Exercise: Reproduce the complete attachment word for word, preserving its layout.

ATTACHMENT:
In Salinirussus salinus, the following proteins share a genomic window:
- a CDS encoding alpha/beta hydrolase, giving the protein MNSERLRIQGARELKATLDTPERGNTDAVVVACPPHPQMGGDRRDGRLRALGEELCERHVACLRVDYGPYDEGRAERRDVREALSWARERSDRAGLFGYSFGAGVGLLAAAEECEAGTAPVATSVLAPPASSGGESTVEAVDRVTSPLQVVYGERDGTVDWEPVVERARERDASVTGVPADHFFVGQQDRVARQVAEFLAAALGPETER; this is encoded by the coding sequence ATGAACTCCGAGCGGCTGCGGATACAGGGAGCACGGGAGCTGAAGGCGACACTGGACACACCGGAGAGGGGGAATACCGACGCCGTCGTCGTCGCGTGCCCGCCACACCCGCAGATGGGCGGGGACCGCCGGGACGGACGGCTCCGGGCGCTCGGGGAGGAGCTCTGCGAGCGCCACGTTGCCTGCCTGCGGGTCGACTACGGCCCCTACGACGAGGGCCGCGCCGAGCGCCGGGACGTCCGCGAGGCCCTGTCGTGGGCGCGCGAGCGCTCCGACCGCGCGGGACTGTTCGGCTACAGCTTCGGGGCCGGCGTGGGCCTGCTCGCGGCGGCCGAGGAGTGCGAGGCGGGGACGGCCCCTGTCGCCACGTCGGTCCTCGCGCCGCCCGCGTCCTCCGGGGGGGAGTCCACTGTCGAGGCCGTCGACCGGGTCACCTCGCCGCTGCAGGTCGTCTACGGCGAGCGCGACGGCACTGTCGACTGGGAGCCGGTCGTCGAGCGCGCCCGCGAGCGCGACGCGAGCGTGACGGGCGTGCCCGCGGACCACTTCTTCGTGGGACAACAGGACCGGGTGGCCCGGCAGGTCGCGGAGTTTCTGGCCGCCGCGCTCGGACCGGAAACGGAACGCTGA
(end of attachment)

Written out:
In Salinirussus salinus, the following proteins share a genomic window:
- a CDS encoding alpha/beta hydrolase, giving the protein MNSERLRIQGARELKATLDTPERGNTDAVVVACPPHPQMGGDRRDGRLRALGEELCERHVACLRVDYGPYDEGRAERRDVREALSWARERSDRAGLFGYSFGAGVGLLAAAEECEAGTAPVATSVLAPPASSGGESTVEAVDRVTSPLQVVYGERDGTVDWEPVVERARERDASVTGVPADHFFVGQQDRVARQVAEFLAAALGPETER; this is encoded by the coding sequence ATGAACTCCGAGCGGCTGCGGATACAGGGAGCACGGGAGCTGAAGGCGACACTGGACACACCGGAGAGGGGGAATACCGACGCCGTCGTCGTCGCGTGCCCGCCACACCCGCAGATGGGCGGGGACCGCCGGGACGGACGGCTCCGGGCGCTCGGGGAGGAGCTCTGCGAGCGCCACGTTGCCTGCCTGCGGGTCGACTACGGCCCCTACGACGAGGGCCGCGCCGAGCGCCGGGACGTCCGCGAGGCCCTGTCGTGGGCGCGCGAGCGCTCCGACCGCGCGGGACTGTTCGGCTACAGCTTCGGGGCCGGCGTGGGCCTGCTCGCGGCGGCCGAGGAGTGCGAGGCGGGGACGGCCCCTGTCGCCACGTCGGTCCTCGCGCCGCCCGCGTCCTCCGGGGGGGAGTCCACTGTCGAGGCCGTCGACCGGGTCACCTCGCCGCTGCAGGTCGTCTACGGCGAGCGCGACGGCACTGTCGACTGGGAGCCGGTCGTCGAGCGCGCCCGCGAGCGCGACGCGAGCGTGACGGGCGTGCCCGCGGACCACTTCTTCGTGGGACAACAGGACCGGGTGGCCCGGCAGGTCGCGGAGTTTCTGGCCGCCGCGCTCGGACCGGAAACGGAACGCTGA